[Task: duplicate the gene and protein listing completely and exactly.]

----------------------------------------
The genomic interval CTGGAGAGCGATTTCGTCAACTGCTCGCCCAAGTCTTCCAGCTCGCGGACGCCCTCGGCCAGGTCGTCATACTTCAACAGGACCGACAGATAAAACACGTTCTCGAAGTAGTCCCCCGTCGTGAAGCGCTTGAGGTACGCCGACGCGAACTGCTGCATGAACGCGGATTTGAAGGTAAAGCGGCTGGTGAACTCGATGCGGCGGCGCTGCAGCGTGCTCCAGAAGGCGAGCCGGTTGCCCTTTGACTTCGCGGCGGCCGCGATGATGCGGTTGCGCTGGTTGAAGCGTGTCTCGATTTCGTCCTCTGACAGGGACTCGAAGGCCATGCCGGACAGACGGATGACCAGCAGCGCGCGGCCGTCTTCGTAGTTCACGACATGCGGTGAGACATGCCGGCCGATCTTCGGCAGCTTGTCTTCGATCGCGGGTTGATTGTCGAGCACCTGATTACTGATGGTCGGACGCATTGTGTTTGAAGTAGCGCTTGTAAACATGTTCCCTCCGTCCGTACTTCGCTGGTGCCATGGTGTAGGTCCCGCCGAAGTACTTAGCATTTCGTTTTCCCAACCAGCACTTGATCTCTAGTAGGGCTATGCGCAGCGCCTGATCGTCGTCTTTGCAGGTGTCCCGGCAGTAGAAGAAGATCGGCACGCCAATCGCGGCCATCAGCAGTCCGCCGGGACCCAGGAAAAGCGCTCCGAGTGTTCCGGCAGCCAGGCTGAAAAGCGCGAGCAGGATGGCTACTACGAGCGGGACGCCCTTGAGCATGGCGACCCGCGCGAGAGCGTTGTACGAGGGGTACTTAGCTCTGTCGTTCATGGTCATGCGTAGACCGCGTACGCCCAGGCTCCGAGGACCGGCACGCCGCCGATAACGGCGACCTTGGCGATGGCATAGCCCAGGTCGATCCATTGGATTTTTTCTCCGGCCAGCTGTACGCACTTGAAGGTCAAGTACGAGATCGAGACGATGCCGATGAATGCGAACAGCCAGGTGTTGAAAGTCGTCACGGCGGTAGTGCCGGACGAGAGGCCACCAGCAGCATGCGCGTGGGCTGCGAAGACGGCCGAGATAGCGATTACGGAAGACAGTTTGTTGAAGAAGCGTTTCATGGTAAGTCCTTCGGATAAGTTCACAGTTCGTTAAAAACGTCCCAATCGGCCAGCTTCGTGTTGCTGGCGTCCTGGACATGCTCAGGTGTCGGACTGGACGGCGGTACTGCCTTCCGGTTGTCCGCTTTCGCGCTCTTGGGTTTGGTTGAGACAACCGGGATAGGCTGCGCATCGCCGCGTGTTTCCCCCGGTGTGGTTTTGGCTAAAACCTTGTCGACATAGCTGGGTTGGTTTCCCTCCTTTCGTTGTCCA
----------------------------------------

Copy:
The genomic interval CTGGAGAGCGATTTCGTCAACTGCTCGCCCAAGTCTTCCAGCTCGCGGACGCCCTCGGCCAGGTCGTCATACTTCAACAGGACCGACAGATAAAACACGTTCTCGAAGTAGTCCCCCGTCGTGAAGCGCTTGAGGTACGCCGACGCGAACTGCTGCATGAACGCGGATTTGAAGGTAAAGCGGCTGGTGAACTCGATGCGGCGGCGCTGCAGCGTGCTCCAGAAGGCGAGCCGGTTGCCCTTTGACTTCGCGGCGGCCGCGATGATGCGGTTGCGCTGGTTGAAGCGTGTCTCGATTTCGTCCTCTGACAGGGACTCGAAGGCCATGCCGGACAGACGGATGACCAGCAGCGCGCGGCCGTCTTCGTAGTTCACGACATGCGGTGAGACATGCCGGCCGATCTTCGGCAGCTTGTCTTCGATCGCGGGTTGATTGTCGAGCACCTGATTACTGATGGTCGGACGCATTGTGTTTGAAGTAGCGCTTGTAAACATGTTCCCTCCGTCCGTACTTCGCTGGTGCCATGGTGTAGGTCCCGCCGAAGTACTTAGCATTTCGTTTTCCCAACCAGCACTTGATCTCTAGTAGGGCTATGCGCAGCGCCTGATCGTCGTCTTTGCAGGTGTCCCGGCAGTAGAAGAAGATCGGCACGCCAATCGCGGCCATCAGCAGTCCGCCGGGACCCAGGAAAAGCGCTCCGAGTGTTCCGGCAGCCAGGCTGAAAAGCGCGAGCAGGATGGCTACTACGAGCGGGACGCCCTTGAGCATGGCGACCCGCGCGAGAGCGTTGTACGAGGGGTACTTAGCTCTGTCGTTCATGGTCATGCGTAGACCGCGTACGCCCAGGCTCCGAGGACCGGCACGCCGCCGATAACGGCGACCTTGGCGATGGCATAGCCCAGGTCGATCCATTGGATTTTTTCTCCGGCCAGCTGTACGCACTTGAAGGTCAAGTACGAGATCGAGACGATGCCGATGAATGCGAACAGCCAGGTGTTGAAAGTCGTCACGGCGGTAGTGCCGGACGAGAGGCCACCAGCAGCATGCGCGTGGGCTGCGAAGACGGCCGAGATAGCGATTACGGAAGACAGTTTGTTGAAGAAGCGTTTCATGGTAAGTCCTTCGGATAAGTTCACAGTTCGTTAAAAACGTCCCAATCGGCCAGCTTCGTGTTGCTGGCGTCCTGGACATGCTCAGGTGTCGGACTGGACGGCGGTACTGCCTTCCGGTTGTCCGCTTTCGCGCTCTTGGGTTTGGTTGAGACAACCGGGATAGGCTGCGCATCGCCGCGTGTTTCCCCCGGTGTGGTTTTGGCTAAAACCTTGTCGACATAGCTGGGTTGGTTTCCCTCCTTTCGTTGTCCA